Over the last few months, claims for unemployment insurance benefits have increased exponentially due to the difficult financial circumstances public and private employers have been confronted with in the wake of the COVID-19 pandemic. Reductions in services and business closures have forced many employers to implement layoffs and furloughs, causing the dramatic increase in unemployment

Introduction

On March 19, 2020, Governor Gavin Newsom issued a stay-at-home order for the entire state of California (with an exemption for essential workers) causing many public agencies, businesses, and schools to shut their doors. In an effort to reopen California’s economy, Governor Newsom announced a Resilience Roadmap setting out a four-stage plan that modifies

As more businesses start to reopen, the COVID-19 pandemic will have long-term effects on the work environment beyond temperature checks and social distancing protocols.  One impact is that it may be harder for employers to justify denying a disabled employee’s request for an accommodation to work from home.  Whereas employers previously may have been reluctant

When the COVID-19 outbreak reached California, schools throughout the state converted traditional classes to a distance education model for millions of students seemingly overnight. Distance education programs rely on a combination of websites, programs/applications, and other technologies to deliver content, facilitate communication, administer exams, and more. Video conferencing applications (e.g., Zoom) with screen sharing features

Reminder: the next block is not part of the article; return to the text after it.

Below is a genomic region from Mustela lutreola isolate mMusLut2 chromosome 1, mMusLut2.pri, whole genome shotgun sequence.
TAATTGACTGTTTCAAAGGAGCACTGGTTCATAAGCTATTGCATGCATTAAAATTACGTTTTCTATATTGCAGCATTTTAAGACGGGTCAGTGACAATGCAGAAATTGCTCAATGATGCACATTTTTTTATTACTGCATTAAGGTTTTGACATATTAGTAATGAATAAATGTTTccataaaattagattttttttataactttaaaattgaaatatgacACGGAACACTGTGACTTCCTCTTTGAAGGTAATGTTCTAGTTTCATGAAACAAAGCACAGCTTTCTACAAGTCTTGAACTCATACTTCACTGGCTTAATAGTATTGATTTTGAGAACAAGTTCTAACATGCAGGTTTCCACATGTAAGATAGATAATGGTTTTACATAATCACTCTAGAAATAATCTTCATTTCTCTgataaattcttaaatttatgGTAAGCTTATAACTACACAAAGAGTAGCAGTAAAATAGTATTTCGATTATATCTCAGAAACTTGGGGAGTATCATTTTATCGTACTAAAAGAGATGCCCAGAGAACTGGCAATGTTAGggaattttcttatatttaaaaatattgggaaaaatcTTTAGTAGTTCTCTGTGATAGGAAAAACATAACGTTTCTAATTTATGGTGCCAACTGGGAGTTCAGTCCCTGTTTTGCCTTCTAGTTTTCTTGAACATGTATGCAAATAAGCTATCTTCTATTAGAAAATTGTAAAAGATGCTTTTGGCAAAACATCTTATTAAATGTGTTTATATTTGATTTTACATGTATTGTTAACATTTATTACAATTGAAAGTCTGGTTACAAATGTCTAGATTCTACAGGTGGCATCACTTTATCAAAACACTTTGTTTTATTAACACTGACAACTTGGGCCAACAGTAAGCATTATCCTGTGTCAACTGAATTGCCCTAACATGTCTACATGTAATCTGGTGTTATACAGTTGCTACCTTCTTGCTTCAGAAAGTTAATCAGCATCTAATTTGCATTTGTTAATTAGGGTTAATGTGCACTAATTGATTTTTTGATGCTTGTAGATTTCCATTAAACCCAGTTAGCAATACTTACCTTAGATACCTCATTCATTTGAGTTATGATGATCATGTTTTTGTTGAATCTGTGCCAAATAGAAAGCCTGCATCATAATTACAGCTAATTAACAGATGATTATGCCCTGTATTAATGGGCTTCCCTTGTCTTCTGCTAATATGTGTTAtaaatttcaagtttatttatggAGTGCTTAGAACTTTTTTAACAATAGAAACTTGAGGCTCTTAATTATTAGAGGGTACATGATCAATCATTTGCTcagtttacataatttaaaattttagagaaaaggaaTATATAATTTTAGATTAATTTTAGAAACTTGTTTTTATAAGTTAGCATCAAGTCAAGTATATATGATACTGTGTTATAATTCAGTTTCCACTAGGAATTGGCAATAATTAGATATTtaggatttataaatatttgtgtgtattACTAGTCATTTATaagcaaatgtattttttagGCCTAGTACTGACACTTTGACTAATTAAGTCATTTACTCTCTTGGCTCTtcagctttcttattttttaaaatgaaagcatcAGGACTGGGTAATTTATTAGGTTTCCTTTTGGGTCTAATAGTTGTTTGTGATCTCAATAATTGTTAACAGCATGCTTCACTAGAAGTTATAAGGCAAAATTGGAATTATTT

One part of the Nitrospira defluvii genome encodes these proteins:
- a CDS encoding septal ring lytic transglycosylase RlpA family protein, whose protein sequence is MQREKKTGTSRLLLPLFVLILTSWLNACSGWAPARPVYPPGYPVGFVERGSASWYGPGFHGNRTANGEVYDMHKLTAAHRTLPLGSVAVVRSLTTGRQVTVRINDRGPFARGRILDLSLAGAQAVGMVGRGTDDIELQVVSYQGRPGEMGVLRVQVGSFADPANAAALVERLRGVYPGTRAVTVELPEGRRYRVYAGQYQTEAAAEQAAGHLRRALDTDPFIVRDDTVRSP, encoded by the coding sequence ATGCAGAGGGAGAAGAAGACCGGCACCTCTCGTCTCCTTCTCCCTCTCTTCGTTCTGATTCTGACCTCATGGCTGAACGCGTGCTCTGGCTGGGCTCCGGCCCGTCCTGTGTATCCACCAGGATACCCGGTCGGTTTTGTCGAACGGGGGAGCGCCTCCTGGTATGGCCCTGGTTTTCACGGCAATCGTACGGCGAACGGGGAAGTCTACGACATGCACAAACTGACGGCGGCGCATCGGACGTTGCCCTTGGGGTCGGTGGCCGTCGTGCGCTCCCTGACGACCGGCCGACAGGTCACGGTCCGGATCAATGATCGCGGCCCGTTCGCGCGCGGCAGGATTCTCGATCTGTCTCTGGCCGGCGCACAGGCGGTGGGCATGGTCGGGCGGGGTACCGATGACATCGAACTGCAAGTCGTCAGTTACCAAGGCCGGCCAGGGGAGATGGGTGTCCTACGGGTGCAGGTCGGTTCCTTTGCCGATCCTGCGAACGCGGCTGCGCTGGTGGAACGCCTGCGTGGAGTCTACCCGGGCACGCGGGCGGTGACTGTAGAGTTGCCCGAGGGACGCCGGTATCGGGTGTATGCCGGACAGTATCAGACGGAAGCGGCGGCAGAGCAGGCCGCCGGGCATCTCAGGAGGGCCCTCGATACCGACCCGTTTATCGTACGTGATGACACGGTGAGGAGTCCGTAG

I’ve been working from home since March 16, 2020 when my children’s school closed.  I am not alone – with the COVID-19 pandemic and safer at home orders, many employees across the country have been working from home.  While restrictions may be easing, without schools reopening, many parents are balancing their roles as teachers, parents,

On April 23, 2020, the Equal Employment Opportunity Commission (“EEOC”) issued updated guidance concerning the Americans with Disabilities Act (“ADA”) and the Rehabilitation Act and how employers may respond to the public health emergency caused by COVID-19. The EEOC makes clear that while the laws will continue to apply during the present public health emergency,

This COVID Briefing was authored by J. Scott Tiedemann and Paul D. Knothe


A fever, which is defined by the Centers for Disease Control and Prevention (CDC) as 100.4°F/38°C or higher, is a symptom and key indicator of COVID-19.  Many employers, including law enforcement agencies, are already taking or are considering taking employees’ temperatures

The California Public Employees’ Retirement System (“CalPERS”) has answered several outstanding questions concerning how paid leave hours taken under the Families First Coronavirus Response Act (“FFCRA”) should be tracked and reported.  On April 16, 2020, CalPERS issued Circular Letter No. 200-021-20 which explains how to report compensation and track hours for employees taking leave under